The Federal Food and Drug Administration will soon require fast-food chains and other restaurants to clearly label the calorie totals for all menu items.
While the policy will be implemented to better inform consumers of what they’re eating, reading through numbered lists isn’t exactly any easier than blindly choosing based on pictures and names alone.
However, a recent study by the Perelman School of Medicine at the University of Pennsylvania offers a simpler, three-color method to more accurately shame us out of ordering that 20-count order of chicken nuggets.
Using a technique dubbed “Traffic light calorie counting,” the study placed small traffic lights alongside the names and prices of particular meal options on an online menu. A green light indicated that the item was low in calories, while a red showed a higher count.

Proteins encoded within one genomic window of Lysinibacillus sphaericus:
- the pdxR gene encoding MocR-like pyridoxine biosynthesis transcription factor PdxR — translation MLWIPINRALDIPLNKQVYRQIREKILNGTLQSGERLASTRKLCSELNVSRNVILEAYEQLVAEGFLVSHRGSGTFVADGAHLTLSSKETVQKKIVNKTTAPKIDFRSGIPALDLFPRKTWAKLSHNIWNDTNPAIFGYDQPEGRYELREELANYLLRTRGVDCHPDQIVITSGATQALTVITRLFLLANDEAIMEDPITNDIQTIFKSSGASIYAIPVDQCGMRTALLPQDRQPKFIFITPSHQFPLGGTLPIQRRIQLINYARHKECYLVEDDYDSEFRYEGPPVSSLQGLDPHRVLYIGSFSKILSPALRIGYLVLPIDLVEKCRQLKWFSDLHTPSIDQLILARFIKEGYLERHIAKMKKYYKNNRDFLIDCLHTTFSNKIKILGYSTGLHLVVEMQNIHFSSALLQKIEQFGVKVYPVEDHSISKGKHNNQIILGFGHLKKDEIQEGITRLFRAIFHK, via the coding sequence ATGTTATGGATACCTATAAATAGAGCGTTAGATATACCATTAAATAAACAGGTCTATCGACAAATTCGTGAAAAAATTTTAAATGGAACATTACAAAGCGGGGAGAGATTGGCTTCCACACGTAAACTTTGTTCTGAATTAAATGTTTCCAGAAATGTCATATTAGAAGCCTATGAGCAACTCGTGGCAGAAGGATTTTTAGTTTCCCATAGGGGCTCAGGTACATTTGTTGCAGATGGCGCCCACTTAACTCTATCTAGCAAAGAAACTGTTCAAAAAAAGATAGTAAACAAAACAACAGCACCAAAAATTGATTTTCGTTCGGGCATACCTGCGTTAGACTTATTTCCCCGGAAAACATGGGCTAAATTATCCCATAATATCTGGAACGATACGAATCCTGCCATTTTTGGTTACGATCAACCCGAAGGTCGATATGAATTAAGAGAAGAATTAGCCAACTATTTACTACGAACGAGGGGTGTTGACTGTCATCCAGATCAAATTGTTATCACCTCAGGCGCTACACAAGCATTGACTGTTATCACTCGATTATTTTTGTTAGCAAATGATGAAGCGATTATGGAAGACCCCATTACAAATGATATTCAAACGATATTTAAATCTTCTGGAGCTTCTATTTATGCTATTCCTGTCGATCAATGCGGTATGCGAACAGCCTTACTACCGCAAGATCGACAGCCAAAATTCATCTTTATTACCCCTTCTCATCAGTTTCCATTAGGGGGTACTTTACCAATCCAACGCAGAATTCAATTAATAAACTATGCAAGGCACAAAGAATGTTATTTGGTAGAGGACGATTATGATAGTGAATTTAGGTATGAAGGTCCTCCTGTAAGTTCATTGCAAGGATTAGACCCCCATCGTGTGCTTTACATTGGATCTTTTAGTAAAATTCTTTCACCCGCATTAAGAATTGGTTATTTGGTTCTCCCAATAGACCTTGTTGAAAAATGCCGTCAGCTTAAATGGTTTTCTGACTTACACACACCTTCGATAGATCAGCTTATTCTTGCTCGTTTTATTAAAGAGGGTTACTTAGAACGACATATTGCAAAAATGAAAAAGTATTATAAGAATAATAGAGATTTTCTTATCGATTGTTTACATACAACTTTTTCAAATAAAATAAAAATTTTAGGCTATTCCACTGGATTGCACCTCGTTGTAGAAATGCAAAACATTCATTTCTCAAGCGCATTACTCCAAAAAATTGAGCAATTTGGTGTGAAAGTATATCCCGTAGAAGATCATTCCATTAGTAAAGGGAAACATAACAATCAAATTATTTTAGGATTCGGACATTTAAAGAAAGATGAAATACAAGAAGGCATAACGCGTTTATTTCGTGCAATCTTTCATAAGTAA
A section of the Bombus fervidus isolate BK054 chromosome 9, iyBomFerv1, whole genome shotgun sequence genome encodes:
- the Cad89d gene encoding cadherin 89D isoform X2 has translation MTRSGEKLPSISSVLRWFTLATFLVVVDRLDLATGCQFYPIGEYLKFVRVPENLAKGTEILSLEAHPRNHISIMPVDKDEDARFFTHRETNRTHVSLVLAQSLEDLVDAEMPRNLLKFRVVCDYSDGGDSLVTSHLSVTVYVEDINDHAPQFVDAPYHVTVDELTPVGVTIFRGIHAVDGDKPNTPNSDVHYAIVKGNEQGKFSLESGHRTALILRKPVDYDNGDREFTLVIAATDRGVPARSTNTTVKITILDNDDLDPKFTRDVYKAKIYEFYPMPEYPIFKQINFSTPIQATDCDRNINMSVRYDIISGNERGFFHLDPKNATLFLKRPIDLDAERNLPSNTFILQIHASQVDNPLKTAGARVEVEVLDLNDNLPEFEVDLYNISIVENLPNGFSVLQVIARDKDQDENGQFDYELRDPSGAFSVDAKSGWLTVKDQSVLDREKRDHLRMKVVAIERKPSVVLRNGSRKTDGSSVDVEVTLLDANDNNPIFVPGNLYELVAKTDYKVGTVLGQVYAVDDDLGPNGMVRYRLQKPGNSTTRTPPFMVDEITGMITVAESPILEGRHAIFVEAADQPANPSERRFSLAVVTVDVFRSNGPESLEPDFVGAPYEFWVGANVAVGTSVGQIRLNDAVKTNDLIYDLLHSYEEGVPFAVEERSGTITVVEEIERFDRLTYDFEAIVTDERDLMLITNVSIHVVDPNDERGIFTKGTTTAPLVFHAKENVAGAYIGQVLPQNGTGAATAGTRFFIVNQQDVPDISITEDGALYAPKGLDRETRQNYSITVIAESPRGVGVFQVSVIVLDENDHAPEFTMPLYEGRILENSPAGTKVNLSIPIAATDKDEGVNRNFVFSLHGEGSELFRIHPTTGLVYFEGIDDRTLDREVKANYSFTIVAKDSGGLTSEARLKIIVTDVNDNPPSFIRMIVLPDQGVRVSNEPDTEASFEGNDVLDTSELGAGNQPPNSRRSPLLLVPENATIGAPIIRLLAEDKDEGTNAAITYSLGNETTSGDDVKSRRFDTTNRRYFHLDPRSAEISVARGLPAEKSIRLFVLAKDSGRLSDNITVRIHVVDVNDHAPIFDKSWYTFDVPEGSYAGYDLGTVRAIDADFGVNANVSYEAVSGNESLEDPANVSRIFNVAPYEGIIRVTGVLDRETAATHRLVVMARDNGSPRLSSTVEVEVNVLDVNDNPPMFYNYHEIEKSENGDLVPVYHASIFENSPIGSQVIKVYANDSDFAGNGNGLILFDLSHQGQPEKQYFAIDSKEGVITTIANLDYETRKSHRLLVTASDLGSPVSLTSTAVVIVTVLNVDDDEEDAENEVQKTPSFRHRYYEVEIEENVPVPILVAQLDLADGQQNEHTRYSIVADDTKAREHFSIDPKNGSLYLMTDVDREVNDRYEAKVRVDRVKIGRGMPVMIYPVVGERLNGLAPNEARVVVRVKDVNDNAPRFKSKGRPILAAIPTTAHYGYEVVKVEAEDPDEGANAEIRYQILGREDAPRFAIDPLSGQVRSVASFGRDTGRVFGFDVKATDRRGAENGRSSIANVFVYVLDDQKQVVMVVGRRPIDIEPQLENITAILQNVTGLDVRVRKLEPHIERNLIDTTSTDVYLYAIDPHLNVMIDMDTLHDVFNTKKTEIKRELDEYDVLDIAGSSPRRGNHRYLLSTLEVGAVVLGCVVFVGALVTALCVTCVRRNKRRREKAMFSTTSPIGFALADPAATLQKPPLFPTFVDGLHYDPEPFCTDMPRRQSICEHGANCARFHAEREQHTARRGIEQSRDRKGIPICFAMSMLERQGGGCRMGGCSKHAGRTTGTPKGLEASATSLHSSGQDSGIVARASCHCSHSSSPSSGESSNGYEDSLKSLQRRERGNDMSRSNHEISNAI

Researchers compared order results between one menu featuring the traffic lights, one featuring actual calorie numbers, one featuring both and one without any calorie info at all. Out of the 249 participants, those ordering from the menus with calorie info ordered 10 percent less calories than those who did not.
“The similar effects of traffic light and numeric labeling suggests to us that consumers are making decisions based more on which choices seem healthier than on absolute calorie numbers,” said lead author of the study Dr. Eric M. VanEpps.
Perhaps this particular visual calorie counter method could aid in expediting the fast food industry’s desire to clean itself up.